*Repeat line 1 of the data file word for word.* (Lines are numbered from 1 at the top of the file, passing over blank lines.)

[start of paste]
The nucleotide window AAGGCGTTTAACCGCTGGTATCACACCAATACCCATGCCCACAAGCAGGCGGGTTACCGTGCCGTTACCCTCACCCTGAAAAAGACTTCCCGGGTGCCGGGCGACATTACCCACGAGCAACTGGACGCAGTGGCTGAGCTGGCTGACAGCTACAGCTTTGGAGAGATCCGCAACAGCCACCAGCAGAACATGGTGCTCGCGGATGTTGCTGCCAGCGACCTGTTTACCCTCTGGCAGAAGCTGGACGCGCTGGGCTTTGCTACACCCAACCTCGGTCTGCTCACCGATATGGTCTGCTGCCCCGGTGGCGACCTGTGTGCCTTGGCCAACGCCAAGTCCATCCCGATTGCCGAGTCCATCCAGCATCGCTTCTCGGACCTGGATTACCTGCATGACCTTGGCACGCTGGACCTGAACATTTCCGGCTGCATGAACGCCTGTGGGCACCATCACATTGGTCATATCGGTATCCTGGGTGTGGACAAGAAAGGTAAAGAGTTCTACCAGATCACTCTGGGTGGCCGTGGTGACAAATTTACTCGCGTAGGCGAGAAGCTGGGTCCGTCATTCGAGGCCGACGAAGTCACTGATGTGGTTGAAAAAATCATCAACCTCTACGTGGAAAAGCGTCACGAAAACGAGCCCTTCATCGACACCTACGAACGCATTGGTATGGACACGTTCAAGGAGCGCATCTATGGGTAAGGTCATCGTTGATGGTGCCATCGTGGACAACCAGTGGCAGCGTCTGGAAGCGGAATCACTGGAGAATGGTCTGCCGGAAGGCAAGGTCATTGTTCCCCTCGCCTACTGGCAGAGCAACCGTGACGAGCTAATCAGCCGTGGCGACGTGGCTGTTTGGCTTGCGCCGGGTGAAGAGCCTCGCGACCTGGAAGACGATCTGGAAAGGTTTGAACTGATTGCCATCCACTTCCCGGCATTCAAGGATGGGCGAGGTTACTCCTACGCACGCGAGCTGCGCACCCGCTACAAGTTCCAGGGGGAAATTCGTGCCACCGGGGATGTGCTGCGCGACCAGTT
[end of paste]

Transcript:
The nucleotide window AAGGCGTTTAACCGCTGGTATCACACCAATACCCATGCCCACAAGCAGGCGGGTTACCGTGCCGTTACCCTCACCCTGAAAAAGACTTCCCGGGTGCCGGGCGACATTACCCACGAGCAACTGGACGCAGTGGCTGAGCTGGCTGACAGCTACAGCTTTGGAGAGATCCGCAACAGCCACCAGCAGAACATGGTGCTCGCGGATGTTGCTGCCAGCGACCTGTTTACCCTCTGGCAGAAGCTGGACGCGCTGGGCTTTGCTACACCCAACCTCGGTCTGCTCACCGATATGGTCTGCTGCCCCGGTGGCGACCTGTGTGCCTTGGCCAACGCCAAGTCCATCCCGATTGCCGAGTCCATCCAGCATCGCTTCTCGGACCTGGATTACCTGCATGACCTTGGCACGCTGGACCTGAACATTTCCGGCTGCATGAACGCCTGTGGGCACCATCACATTGGTCATATCGGTATCCTGGGTGTGGACAAGAAAGGTAAAGAGTTCTACCAGATCACTCTGGGTGGCCGTGGTGACAAATTTACTCGCGTAGGCGAGAAGCTGGGTCCGTCATTCGAGGCCGACGAAGTCACTGATGTGGTTGAAAAAATCATCAACCTCTACGTGGAAAAGCGTCACGAAAACGAGCCCTTCATCGACACCTACGAACGCATTGGTATGGACACGTTCAAGGAGCGCATCTATGGGTAAGGTCATCGTTGATGGTGCCATCGTGGACAACCAGTGGCAGCGTCTGGAAGCGGAATCACTGGAGAATGGTCTGCCGGAAGGCAAGGTCATTGTTCCCCTCGCCTACTGGCAGAGCAACCGTGACGAGCTAATCAGCCGTGGCGACGTGGCTGTTTGGCTTGCGCCGGGTGAAGAGCCTCGCGACCTGGAAGACGATCTGGAAAGGTTTGAACTGATTGCCATCCACTTCCCGGCATTCAAGGATGGGCGAGGTTACTCCTACGCACGCGAGCTGCGCACCCGCTACAAGTTCCAGGGGGAAATTCGTGCCACCGGGGATGTGCTGCGCGACCAGTT